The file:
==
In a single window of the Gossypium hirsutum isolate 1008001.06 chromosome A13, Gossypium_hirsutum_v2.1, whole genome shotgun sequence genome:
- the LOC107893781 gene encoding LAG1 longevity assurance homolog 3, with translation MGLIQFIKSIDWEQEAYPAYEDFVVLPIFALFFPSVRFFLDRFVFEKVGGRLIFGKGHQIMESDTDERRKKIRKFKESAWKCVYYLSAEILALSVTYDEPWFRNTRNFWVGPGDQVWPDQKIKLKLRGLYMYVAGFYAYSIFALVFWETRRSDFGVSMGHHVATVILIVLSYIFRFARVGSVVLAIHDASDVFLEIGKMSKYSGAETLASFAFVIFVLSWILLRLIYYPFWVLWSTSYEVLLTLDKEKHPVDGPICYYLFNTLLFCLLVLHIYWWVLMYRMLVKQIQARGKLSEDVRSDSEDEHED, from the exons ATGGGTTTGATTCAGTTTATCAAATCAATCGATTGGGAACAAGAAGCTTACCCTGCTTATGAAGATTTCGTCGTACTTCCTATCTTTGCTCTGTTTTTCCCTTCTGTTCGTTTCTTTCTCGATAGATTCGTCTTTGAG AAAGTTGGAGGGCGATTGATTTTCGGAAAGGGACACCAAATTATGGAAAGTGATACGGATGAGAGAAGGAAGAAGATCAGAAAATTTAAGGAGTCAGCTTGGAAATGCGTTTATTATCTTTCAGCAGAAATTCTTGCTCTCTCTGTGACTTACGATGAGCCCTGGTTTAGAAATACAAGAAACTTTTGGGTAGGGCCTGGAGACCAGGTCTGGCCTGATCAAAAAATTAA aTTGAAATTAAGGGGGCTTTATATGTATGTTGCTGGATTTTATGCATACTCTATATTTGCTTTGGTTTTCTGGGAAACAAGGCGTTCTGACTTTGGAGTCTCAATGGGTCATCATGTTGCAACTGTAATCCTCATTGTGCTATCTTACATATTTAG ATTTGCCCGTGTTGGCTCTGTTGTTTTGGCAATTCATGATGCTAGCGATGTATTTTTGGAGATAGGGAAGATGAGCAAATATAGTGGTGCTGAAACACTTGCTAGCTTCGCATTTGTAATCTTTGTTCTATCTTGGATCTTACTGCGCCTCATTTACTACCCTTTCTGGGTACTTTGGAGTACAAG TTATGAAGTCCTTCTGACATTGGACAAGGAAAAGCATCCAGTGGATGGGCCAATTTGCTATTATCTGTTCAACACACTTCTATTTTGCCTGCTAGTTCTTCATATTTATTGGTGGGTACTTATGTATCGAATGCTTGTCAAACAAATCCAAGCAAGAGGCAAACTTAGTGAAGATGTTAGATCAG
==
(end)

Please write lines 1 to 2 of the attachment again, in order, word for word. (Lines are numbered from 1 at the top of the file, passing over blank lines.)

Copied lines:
In a single window of the Gossypium hirsutum isolate 1008001.06 chromosome A13, Gossypium_hirsutum_v2.1, whole genome shotgun sequence genome:
- the LOC107893781 gene encoding LAG1 longevity assurance homolog 3, with translation MGLIQFIKSIDWEQEAYPAYEDFVVLPIFALFFPSVRFFLDRFVFEKVGGRLIFGKGHQIMESDTDERRKKIRKFKESAWKCVYYLSAEILALSVTYDEPWFRNTRNFWVGPGDQVWPDQKIKLKLRGLYMYVAGFYAYSIFALVFWETRRSDFGVSMGHHVATVILIVLSYIFRFARVGSVVLAIHDASDVFLEIGKMSKYSGAETLASFAFVIFVLSWILLRLIYYPFWVLWSTSYEVLLTLDKEKHPVDGPICYYLFNTLLFCLLVLHIYWWVLMYRMLVKQIQARGKLSEDVRSDSEDEHED, from the exons ATGGGTTTGATTCAGTTTATCAAATCAATCGATTGGGAACAAGAAGCTTACCCTGCTTATGAAGATTTCGTCGTACTTCCTATCTTTGCTCTGTTTTTCCCTTCTGTTCGTTTCTTTCTCGATAGATTCGTCTTTGAG AAAGTTGGAGGGCGATTGATTTTCGGAAAGGGACACCAAATTATGGAAAGTGATACGGATGAGAGAAGGAAGAAGATCAGAAAATTTAAGGAGTCAGCTTGGAAATGCGTTTATTATCTTTCAGCAGAAATTCTTGCTCTCTCTGTGACTTACGATGAGCCCTGGTTTAGAAATACAAGAAACTTTTGGGTAGGGCCTGGAGACCAGGTCTGGCCTGATCAAAAAATTAA aTTGAAATTAAGGGGGCTTTATATGTATGTTGCTGGATTTTATGCATACTCTATATTTGCTTTGGTTTTCTGGGAAACAAGGCGTTCTGACTTTGGAGTCTCAATGGGTCATCATGTTGCAACTGTAATCCTCATTGTGCTATCTTACATATTTAG ATTTGCCCGTGTTGGCTCTGTTGTTTTGGCAATTCATGATGCTAGCGATGTATTTTTGGAGATAGGGAAGATGAGCAAATATAGTGGTGCTGAAACACTTGCTAGCTTCGCATTTGTAATCTTTGTTCTATCTTGGATCTTACTGCGCCTCATTTACTACCCTTTCTGGGTACTTTGGAGTACAAG TTATGAAGTCCTTCTGACATTGGACAAGGAAAAGCATCCAGTGGATGGGCCAATTTGCTATTATCTGTTCAACACACTTCTATTTTGCCTGCTAGTTCTTCATATTTATTGGTGGGTACTTATGTATCGAATGCTTGTCAAACAAATCCAAGCAAGAGGCAAACTTAGTGAAGATGTTAGATCAG